Someday, the Republican Party will accept that, if it wants to be taken seriously as a governing party, it needs to have a platform that breaks with the failed policies of President George W. Bush. Today is not that day. First, let’s recall some of the key components of what George W. Bush did. 35 percent rate for the top tax bracket: In 2000, Bush campaigned on the (arbitrary) principle that “no one in America should have to pay more than a third of their income to the federal government.” At the time, the top tax rate was 39.6 percent. Once in office, Bush settled for 35 percent. Gradual elimination of the estate tax: The estate tax, which had been set at 55 percent for estates above $675,000, was reduced each year until it was eliminated in 2010. 15 percent rate for capital gains and dividends: These had been set at 20 percent and 39.6 percent respectively.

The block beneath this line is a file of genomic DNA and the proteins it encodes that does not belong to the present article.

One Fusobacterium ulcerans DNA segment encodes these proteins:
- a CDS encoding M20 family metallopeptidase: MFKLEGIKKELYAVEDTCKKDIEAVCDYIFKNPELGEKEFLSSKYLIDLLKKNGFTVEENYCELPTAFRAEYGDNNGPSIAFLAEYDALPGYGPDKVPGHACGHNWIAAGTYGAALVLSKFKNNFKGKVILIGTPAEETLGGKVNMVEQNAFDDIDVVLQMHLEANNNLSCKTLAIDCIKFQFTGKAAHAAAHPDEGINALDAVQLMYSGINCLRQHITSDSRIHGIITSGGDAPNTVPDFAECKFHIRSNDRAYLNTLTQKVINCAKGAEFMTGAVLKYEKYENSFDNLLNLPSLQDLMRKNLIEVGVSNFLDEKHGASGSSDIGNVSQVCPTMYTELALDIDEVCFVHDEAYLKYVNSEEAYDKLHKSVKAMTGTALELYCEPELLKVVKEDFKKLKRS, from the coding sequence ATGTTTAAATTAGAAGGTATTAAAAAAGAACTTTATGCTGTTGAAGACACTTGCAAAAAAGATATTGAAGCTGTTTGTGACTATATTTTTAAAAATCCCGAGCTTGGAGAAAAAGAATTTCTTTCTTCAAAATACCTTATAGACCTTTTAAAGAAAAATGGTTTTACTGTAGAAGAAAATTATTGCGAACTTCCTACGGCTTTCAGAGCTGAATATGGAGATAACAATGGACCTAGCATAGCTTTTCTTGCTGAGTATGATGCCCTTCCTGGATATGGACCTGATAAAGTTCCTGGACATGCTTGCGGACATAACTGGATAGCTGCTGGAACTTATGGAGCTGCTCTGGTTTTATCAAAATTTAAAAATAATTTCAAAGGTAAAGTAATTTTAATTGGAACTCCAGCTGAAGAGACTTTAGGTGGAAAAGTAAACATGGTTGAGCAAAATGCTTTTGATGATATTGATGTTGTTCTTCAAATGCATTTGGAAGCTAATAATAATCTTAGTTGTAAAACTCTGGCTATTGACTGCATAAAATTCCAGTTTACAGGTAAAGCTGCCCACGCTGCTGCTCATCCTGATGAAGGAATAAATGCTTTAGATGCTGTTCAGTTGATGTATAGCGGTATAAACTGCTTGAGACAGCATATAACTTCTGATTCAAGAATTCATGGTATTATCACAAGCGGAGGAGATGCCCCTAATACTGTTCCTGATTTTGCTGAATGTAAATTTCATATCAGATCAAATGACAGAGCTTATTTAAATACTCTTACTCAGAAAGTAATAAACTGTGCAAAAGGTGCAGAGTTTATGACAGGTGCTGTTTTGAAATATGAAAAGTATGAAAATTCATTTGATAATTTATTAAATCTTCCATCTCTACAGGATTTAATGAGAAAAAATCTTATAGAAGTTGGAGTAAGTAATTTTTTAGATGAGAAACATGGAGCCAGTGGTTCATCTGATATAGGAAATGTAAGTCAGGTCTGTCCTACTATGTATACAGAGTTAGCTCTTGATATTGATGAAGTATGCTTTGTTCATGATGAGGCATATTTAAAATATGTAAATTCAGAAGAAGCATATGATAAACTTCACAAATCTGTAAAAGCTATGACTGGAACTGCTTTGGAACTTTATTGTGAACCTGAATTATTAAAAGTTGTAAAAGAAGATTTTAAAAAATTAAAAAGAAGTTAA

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Isaiah J. Poole

How 24 Economists Debunk Myth of “Uncompetitive” Corporate Tax Code

You’ve already heard, and will keep hearing incessantly as the presidential campaign heats up, the argument that U.S. multinational corporations are at a competitive disadvantage because of our high corporate tax rate. The latest takedown of that argument – and the argument that we should adopt a “territorial” tax system that would allow corporations to shield more of their profits from U.S. taxes – comes from 24 prominent economists whose letter to Congress was published this week in Tax Notes. The list of signers includes Emmanuel Saez of the University of California at Berkeley and his university colleague Robert B. Reich; Edward D. Kleinbard, University of Southern California professor and former congressional Joint Committee on Taxation chief of staff; Lawrence Mishel at the Economic Policy Institute, and Martin Lobel, chairman of Tax Analysts.